Good news today from the Department for Communities and Local Government. New Secretary of State Greg Clark has decided that West Dorset District Council’s extraordinary decision to give planning permission for a 50ha solar farm on a Site of Special Scientific Interest at Rampisham Down, West Dorset, should be reviewed by a Planning Inspector at a Public Inquiry.
This sensible decision was by no means inevitable, but happened at least in part thanks to all the 10,870 people who signed the Wildlife Trust’s e-petition asking the previous Secretary of State Eric Pickles, to call in the planning permission.
What happens next? The Planning Inspectorate (PINS) has asked the developer and the planning authority to provide statements including “full particulars of the case” and a list of documents they intend to refer to. Natural England will also be asked to do the same and Dorset Wildlife Trust, who have made a number of valuable interventions to defend Rampisham Down, are also being invited to do the same. All these documents need to be prepared and sent off in the next six weeks (ie by 11th August.)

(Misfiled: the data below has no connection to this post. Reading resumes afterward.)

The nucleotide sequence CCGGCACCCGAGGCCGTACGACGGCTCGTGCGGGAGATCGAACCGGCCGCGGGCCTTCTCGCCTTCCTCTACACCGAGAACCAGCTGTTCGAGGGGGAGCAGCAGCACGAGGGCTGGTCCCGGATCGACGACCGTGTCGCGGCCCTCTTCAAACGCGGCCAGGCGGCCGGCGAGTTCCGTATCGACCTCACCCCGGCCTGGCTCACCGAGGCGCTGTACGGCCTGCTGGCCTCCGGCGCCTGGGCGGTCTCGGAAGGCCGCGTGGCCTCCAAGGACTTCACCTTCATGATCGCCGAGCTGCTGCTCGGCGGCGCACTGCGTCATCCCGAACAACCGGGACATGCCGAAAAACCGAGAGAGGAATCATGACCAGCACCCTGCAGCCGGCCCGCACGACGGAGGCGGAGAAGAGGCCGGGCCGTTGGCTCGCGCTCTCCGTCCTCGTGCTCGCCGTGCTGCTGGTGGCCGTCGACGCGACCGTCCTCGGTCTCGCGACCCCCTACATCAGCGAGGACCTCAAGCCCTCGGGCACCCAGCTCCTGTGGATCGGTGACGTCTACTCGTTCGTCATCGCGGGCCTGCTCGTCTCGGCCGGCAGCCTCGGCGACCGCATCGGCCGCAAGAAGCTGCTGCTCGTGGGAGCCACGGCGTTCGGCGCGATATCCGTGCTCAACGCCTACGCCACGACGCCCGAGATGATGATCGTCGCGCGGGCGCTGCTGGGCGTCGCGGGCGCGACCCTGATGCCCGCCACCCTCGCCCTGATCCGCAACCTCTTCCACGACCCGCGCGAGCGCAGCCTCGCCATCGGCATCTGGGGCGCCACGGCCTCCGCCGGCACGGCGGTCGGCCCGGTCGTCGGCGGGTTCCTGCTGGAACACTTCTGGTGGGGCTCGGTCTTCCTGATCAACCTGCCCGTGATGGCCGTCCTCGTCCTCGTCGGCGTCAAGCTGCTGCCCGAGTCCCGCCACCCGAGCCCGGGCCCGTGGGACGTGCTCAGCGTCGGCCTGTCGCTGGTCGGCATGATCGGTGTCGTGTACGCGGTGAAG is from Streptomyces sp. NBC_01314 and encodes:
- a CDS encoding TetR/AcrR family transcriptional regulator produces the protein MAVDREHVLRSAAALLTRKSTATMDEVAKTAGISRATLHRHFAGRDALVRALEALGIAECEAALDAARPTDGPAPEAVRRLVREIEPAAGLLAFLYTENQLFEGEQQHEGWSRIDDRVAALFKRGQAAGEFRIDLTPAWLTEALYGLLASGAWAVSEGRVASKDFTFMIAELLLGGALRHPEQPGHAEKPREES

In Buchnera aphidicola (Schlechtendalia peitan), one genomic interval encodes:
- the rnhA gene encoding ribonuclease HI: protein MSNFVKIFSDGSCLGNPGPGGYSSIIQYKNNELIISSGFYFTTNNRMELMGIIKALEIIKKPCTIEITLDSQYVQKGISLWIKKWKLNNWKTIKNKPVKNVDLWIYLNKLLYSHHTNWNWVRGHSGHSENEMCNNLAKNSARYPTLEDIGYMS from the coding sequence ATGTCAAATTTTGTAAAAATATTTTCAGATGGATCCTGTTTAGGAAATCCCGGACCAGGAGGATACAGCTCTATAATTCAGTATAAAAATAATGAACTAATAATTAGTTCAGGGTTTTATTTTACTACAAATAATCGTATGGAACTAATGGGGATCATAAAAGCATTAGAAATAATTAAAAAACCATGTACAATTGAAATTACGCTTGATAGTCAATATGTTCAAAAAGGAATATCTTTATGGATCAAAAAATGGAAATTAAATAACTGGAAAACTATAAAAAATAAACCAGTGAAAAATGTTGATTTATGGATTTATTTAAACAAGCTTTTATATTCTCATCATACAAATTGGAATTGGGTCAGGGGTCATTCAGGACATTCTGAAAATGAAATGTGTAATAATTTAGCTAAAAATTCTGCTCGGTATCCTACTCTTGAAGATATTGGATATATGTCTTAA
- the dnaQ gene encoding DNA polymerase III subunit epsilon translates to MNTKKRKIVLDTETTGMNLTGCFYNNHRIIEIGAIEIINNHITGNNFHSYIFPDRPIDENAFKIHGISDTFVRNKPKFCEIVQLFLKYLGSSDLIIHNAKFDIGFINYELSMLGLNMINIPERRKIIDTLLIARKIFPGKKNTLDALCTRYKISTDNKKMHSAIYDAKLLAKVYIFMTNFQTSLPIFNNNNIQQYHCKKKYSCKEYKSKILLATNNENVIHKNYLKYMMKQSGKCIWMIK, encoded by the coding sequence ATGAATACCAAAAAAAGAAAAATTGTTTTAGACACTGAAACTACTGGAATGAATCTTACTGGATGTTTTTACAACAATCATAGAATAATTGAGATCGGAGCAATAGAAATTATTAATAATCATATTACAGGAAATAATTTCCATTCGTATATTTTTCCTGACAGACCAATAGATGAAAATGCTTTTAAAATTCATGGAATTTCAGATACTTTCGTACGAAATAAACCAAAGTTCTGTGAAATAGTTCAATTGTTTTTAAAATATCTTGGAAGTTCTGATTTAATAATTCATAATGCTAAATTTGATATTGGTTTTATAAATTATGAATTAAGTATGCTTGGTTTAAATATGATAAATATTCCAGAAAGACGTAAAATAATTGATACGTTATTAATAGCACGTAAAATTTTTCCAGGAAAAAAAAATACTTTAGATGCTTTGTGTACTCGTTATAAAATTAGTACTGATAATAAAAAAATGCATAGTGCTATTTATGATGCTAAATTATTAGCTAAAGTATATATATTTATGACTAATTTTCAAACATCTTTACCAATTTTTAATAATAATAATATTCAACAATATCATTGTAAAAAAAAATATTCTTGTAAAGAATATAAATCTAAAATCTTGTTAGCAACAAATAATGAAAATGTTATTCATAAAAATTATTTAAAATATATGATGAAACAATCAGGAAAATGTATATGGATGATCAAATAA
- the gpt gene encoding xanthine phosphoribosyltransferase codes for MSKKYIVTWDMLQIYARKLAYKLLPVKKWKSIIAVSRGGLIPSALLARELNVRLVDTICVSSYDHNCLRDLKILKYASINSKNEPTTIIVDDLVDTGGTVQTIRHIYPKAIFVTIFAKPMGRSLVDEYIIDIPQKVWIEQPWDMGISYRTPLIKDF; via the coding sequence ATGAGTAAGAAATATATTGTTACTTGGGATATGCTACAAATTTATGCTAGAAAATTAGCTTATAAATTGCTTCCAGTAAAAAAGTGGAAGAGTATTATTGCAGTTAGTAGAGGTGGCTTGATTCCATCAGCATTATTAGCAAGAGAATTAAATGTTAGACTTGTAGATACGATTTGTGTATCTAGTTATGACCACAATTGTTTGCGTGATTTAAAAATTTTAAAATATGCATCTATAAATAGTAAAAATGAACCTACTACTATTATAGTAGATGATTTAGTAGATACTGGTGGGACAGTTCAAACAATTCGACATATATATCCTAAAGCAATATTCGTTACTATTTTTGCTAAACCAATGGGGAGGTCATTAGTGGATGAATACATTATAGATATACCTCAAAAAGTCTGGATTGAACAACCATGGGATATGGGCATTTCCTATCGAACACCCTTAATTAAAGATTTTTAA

The Inspector has already indicated that they are particularly interested in evidence as to whether the development is consistent with NPPF paragraph 10 (climate change) and 11 (conserving and enhancing the natural environment). They are also interested in the extent to which the development is in line with the Local Plan.
Any organisation or individual that objected to the original planning application potentially is in a position to give verbal or written evidence to the Inquiry. As is always the case, the more people who send in evidence or are prepared to stand up and be counted, the more likely we will win. I am thinking about whether to attend and give oral evidence or not, but I will certainly be submitting written evidence. I will keep you posted with latest developments and how to go about giving evidence.